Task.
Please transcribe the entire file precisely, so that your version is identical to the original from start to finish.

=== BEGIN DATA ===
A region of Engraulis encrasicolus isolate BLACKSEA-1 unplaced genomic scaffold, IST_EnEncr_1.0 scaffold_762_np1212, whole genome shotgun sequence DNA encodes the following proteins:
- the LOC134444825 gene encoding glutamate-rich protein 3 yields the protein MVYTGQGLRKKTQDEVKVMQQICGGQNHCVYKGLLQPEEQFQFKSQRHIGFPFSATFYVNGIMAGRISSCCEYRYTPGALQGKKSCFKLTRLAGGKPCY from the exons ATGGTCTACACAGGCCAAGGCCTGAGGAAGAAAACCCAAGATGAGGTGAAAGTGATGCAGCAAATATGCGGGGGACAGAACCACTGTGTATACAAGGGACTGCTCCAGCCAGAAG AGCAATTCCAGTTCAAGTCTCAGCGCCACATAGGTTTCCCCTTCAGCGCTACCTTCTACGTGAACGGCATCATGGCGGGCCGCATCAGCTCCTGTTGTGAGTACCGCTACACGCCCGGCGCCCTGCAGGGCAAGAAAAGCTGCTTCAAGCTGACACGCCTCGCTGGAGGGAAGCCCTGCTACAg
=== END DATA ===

A region of Engraulis encrasicolus isolate BLACKSEA-1 unplaced genomic scaffold, IST_EnEncr_1.0 scaffold_762_np1212, whole genome shotgun sequence DNA encodes the following proteins:
- the LOC134444825 gene encoding glutamate-rich protein 3 yields the protein MVYTGQGLRKKTQDEVKVMQQICGGQNHCVYKGLLQPEEQFQFKSQRHIGFPFSATFYVNGIMAGRISSCCEYRYTPGALQGKKSCFKLTRLAGGKPCY from the exons ATGGTCTACACAGGCCAAGGCCTGAGGAAGAAAACCCAAGATGAGGTGAAAGTGATGCAGCAAATATGCGGGGGACAGAACCACTGTGTATACAAGGGACTGCTCCAGCCAGAAG AGCAATTCCAGTTCAAGTCTCAGCGCCACATAGGTTTCCCCTTCAGCGCTACCTTCTACGTGAACGGCATCATGGCGGGCCGCATCAGCTCCTGTTGTGAGTACCGCTACACGCCCGGCGCCCTGCAGGGCAAGAAAAGCTGCTTCAAGCTGACACGCCTCGCTGGAGGGAAGCCCTGCTACAg